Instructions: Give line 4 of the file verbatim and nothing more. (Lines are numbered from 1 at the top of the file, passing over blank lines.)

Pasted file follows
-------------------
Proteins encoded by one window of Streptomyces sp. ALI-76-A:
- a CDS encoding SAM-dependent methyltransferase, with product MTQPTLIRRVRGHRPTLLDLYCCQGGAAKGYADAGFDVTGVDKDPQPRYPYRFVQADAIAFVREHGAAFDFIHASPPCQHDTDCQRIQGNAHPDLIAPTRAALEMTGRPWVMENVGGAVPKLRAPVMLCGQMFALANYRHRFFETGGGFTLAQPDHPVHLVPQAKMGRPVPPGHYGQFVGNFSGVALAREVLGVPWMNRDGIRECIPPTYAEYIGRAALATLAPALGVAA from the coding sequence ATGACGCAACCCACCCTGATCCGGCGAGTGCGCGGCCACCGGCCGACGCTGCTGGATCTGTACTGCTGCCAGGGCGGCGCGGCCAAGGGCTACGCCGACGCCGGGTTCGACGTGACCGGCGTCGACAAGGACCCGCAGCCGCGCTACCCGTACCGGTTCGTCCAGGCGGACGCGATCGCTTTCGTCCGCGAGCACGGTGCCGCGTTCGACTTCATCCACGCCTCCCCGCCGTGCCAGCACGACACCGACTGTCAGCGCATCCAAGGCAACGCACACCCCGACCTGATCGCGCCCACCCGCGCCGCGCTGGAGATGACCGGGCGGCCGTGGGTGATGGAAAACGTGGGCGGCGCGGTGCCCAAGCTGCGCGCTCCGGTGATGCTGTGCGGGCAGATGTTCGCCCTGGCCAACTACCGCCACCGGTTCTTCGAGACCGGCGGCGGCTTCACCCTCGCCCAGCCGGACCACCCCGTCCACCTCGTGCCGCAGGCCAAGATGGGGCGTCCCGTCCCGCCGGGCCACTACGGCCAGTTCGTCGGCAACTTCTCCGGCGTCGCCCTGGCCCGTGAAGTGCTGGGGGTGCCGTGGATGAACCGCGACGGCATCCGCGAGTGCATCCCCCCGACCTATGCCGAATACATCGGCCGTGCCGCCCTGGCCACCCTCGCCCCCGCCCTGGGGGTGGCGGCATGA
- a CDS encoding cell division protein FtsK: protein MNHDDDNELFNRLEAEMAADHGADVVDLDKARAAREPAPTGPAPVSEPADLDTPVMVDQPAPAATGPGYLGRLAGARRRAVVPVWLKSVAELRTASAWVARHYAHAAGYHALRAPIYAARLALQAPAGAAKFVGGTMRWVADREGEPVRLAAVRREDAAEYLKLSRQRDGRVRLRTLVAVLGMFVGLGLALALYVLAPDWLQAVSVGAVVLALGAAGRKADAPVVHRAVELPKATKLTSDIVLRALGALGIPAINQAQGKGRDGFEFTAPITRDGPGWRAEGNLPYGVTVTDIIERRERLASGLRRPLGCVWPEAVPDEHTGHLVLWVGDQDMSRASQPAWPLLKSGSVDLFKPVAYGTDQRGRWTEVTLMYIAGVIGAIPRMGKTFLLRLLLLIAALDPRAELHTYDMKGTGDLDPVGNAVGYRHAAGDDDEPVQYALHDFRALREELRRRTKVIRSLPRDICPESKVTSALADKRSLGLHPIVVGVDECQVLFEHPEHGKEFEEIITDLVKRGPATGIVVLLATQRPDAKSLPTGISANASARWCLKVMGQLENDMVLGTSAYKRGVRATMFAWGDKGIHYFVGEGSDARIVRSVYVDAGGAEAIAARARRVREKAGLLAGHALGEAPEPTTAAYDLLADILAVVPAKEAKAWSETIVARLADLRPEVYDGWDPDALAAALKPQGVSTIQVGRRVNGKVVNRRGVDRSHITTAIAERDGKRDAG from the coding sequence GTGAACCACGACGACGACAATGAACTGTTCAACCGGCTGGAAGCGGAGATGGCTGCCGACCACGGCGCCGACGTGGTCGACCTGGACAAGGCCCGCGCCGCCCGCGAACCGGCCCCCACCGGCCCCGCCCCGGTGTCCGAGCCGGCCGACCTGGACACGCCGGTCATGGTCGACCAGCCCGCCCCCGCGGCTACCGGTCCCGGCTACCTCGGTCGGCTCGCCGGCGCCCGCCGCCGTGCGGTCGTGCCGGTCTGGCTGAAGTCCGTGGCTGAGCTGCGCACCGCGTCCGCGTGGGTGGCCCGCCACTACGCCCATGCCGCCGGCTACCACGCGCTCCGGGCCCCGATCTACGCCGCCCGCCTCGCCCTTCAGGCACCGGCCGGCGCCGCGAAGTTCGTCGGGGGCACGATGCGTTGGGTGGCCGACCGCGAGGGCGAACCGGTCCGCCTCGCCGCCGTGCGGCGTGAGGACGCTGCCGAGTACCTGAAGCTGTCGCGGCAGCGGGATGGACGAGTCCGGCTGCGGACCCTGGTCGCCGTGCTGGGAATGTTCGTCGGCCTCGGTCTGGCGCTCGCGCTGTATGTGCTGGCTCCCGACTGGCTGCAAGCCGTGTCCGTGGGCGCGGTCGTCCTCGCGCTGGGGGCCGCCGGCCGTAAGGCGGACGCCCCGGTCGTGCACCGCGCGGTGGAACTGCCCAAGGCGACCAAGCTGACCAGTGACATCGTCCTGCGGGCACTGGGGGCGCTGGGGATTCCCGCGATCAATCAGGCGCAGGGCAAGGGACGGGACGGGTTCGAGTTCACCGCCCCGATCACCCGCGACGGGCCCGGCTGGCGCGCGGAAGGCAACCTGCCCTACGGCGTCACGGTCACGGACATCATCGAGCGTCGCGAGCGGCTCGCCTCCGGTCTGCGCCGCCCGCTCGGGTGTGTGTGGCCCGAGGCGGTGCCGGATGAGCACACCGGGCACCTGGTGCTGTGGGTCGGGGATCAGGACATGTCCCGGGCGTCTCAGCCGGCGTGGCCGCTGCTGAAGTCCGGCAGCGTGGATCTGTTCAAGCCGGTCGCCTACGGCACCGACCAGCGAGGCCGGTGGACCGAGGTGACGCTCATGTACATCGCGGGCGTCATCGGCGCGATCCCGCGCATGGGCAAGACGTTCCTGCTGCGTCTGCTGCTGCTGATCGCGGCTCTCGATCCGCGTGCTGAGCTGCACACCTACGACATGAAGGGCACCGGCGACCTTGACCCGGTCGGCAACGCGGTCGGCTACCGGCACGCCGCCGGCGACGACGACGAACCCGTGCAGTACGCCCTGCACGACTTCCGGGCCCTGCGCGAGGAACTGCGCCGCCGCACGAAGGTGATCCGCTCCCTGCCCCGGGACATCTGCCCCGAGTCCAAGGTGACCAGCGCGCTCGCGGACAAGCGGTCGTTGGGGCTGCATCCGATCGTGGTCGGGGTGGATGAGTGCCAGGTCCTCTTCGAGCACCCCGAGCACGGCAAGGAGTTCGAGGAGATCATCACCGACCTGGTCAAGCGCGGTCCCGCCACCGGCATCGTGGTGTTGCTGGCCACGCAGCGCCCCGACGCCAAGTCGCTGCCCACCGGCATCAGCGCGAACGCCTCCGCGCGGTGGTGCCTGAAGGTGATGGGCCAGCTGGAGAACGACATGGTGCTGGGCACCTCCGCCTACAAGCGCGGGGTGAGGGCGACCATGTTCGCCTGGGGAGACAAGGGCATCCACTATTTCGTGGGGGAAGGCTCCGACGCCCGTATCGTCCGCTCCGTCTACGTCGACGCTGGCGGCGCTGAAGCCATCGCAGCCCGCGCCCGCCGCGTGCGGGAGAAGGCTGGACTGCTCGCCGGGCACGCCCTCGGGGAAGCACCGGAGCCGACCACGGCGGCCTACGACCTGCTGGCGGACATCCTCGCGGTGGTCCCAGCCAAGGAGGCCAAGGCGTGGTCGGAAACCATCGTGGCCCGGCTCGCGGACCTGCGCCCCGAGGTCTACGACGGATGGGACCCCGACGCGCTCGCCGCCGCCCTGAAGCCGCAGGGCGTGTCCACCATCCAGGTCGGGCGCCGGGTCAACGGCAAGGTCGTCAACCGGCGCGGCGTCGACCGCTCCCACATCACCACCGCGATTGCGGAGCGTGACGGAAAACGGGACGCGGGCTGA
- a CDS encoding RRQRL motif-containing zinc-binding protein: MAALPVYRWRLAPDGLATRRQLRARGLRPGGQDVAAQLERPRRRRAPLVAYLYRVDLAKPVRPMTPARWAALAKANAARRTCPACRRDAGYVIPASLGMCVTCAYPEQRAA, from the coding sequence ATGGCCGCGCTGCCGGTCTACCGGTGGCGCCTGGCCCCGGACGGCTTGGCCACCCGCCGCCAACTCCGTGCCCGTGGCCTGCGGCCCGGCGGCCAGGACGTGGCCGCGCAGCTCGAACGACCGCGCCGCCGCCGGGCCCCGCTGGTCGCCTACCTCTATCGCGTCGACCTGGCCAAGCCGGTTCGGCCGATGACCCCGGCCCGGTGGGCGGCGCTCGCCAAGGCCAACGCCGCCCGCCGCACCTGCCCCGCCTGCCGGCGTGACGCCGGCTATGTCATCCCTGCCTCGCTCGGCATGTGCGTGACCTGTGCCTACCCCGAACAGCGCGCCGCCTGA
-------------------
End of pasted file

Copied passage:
- a CDS encoding RRQRL motif-containing zinc-binding protein: MAALPVYRWRLAPDGLATRRQLRARGLRPGGQDVAAQLERPRRRRAPLVAYLYRVDLAKPVRPMTPARWAALAKANAARRTCPACRRDAGYVIPASLGMCVTCAYPEQRAA, from the coding sequence ATGGCCGCGCTGCCGGTCTACCGGTGGCGCCTGGCCCCGGACGGCTTGGCCACCCGCCGCCAACTCCGTGCCCGTGGCCTGCGGCCCGGCGGCCAGGACGTGGCCGCGCAGCTCGAACGACCGCGCCGCCGCCGGGCCCCGCTGGTCGCCTACCTCTATCGCGTCGACCTGGCCAAGCCGGTTCGGCCGATGACCCCGGCCCGGTGGGCGGCGCTCGCCAAGGCCAACGCCGCCCGCCGCACCTGCCCCGCCTGCCGGCGTGACGCCGGCTATGTCATCCCTGCCTCGCTCGGCATGTGCGTGACCTGTGCCTACCCCGAACAGCGCGCCGCCTGA